This question is if the von Neumann–Wigner interpretation, aka "consciousness cause collapse" (see e.g. John von Neumann's 1932 book The Mathematical Foundations of Quantum Mechanics) is compatible with the quantum Zeno effect (see Sudarshan, E. C. G.; Misra, B. (1977) "The Zeno's paradox in quantum theory", Journal of Mathematical Physics 18 (4): 756–763) respectively its empirical observation (such as by Wineland 1989 or by Raizen 2002). Or if the Quantum Zeno effect falsies or created the possibility to empirically verify the von Neumann-Wigner interpretation.

Assume measuring the state of a system every second causes a zeno effect and measuring every three seconds causes an anti-zeno effect.

Now let's assume the state is measured every second and recorded. A proponent of the "consciousness causes collapse" interpretation would argue that the wave function only collapses when a conscious observer actually looks at the measurement results.

But what if the conscious observer first looks at only every third result and decides only afterwards on whether to look at the other results too. Will she observe the zeno effect depending on her future decision?

Wouldn't such an experiment show that either (1) the consciousness of the observer has no impact and there is a zeno effect even if two out of three measurement results are destroyed before a conscious observer looks at them or that (2) the observer has no free will and whenever she observes a zeno effect looking at every third measurement she can't help but looking at the other results too, and conversely if the first set of results she looks at shows an anti-zeno effect she has an irresistible urge to destroy the other results?

Well the first option looks more plausible to me, but it seems like something that could be experimentally tested.


closed as off-topic by Kyle Kanos, DavePhD, Brandon Enright, BMS, John Rennie Apr 30 '14 at 5:45

This question appears to be off-topic. The users who voted to close gave this specific reason:

  • "We deal with mainstream physics here. Questions about the general correctness of unpublished personal theories are off topic, although specific questions evaluating new theories in the context of established science are usually allowed. For more information, see Is non mainstream physics appropriate for this site?." – Kyle Kanos, DavePhD, Brandon Enright, BMS, John Rennie
If this question can be reworded to fit the rules in the help center, please edit the question.

  • $\begingroup$ The question was put on old as not dealing with mainstream physics. I think that both the Von Neumann–Wigner interpretation of quantum mechanics as well as the quantum zeno effect are actively researched theories. The question is if the latter is compatible with the first, respectively if it would allow an experimental verification. I do not suggest any unpublished personal theory as the on-hold notice suggests. $\endgroup$ – Reto Gmür Apr 30 '14 at 8:35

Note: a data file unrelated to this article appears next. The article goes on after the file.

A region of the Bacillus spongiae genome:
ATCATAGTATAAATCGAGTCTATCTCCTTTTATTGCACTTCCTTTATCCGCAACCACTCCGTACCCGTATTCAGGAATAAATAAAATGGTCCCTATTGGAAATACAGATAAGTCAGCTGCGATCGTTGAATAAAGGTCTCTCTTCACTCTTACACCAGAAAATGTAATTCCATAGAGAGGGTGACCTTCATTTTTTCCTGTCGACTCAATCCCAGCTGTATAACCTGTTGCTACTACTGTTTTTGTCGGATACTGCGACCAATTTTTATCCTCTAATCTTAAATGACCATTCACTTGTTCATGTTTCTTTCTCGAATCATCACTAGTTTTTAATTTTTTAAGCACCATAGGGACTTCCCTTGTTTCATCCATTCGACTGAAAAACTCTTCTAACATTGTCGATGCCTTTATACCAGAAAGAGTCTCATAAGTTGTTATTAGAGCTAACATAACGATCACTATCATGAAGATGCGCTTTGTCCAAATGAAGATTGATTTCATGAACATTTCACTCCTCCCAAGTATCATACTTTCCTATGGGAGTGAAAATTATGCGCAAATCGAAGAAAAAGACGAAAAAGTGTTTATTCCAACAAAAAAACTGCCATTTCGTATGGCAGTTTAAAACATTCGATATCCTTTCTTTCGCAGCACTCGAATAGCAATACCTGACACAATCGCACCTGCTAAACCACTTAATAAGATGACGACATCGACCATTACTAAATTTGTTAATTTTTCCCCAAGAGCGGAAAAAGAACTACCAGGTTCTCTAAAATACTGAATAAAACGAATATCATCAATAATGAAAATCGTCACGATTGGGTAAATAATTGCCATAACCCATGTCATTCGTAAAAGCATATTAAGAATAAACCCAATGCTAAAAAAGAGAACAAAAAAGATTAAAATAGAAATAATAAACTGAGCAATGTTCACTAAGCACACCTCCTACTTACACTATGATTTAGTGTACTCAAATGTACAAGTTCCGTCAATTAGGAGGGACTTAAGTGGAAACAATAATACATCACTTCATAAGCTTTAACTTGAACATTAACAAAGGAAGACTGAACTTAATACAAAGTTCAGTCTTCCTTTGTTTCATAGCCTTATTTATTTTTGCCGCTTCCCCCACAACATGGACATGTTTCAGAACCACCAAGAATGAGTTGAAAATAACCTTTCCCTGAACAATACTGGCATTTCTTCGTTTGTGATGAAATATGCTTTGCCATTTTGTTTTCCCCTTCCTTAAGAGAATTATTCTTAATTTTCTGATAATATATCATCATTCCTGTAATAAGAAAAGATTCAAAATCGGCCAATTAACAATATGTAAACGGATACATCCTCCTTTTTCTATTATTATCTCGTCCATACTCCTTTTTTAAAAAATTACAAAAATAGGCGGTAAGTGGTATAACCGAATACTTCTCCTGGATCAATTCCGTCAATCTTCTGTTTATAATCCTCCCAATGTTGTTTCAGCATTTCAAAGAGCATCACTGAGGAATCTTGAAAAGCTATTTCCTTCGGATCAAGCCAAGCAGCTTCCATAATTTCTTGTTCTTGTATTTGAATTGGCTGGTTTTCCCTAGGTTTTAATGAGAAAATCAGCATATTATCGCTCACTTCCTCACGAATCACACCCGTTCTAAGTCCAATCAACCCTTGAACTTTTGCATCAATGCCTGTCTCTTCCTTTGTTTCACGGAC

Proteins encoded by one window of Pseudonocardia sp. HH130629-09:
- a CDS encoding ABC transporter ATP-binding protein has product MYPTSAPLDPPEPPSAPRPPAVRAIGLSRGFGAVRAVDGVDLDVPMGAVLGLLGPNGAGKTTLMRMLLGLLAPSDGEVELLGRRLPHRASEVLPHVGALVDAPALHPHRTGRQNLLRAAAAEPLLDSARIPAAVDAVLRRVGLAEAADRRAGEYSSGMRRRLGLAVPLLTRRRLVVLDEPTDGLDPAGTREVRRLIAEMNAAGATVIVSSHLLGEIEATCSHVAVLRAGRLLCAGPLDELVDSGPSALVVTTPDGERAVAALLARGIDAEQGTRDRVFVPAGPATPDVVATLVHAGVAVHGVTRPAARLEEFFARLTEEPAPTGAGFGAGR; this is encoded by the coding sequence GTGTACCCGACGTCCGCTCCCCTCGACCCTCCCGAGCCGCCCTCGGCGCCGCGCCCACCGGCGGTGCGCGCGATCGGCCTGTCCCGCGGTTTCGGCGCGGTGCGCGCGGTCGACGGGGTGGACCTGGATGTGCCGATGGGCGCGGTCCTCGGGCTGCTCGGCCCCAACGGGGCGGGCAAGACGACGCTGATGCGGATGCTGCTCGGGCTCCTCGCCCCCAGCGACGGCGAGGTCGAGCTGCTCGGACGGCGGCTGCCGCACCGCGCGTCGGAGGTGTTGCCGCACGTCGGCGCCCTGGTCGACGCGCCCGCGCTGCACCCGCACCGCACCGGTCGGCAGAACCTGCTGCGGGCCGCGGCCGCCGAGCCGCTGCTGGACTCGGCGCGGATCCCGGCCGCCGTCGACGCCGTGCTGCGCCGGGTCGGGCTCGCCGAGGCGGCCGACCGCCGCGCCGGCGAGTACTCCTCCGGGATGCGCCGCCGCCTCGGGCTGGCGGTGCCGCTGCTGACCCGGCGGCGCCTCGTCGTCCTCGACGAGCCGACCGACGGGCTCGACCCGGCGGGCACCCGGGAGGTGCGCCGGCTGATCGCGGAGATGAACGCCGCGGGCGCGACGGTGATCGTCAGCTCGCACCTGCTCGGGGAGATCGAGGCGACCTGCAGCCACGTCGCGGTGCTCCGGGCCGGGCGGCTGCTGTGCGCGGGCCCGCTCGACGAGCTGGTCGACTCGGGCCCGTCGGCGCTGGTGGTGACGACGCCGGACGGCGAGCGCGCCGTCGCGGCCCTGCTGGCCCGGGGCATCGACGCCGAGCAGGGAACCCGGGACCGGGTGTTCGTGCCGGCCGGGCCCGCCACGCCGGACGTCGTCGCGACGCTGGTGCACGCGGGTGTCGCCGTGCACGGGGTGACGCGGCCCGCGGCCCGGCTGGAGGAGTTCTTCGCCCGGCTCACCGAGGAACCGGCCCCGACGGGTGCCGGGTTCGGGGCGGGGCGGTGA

• $\begingroup$ The new initial paragraph should make clear that this is not about an unpublished theory. If there is a category (tag) for quantum-interpretations then asking if an established interpretation is still defensible in the light of new observed and widely accepted phenomena seems very much on topic. $\endgroup$ – Reto Gmür May 5 '14 at 15:15
  • 1
    $\begingroup$ I have to say that I don't know any physicists who take "consciousness cause collapse" seriously (thought I believe that there are a few, I just haven't met them). The idea was important early on but Schrödinger and Wigner's thought experiments (1) showed the deep difficulties with that idea and (2) sparked an endless parade of pop-sci interpretations. (And Everett probably showed us the proper way forward.) I am not going to reverse five users on this matter, but would suggest that they may just be very, very bored with this idea which is brought up in many contexts by, frankly, amateurs. $\endgroup$ – dmckee May 7 '14 at 3:00
  • $\begingroup$ @dmckee, thanks for the reply. There is only a minority supporting the interpretation (This is also shown by the 2013 survey by Schlosshauer, et all) yet the interpretation as you write is popular with amateurs and also mystics. $\endgroup$ – Reto Gmür May 7 '14 at 7:01
  • $\begingroup$ Even if seen as unlikely and implausible it is a valid interpretation and I haven't seen an introduction to philosophy of quantum mechanics not mentioning it. The question is not supporting or taking the interpretation for granted but on the contrary asking if in the light of new observed phenomena it couldn't be definitively dismissed (fighting occultism with facts rather than gut feelings and blocked discussions). $\endgroup$ – Reto Gmür May 7 '14 at 7:08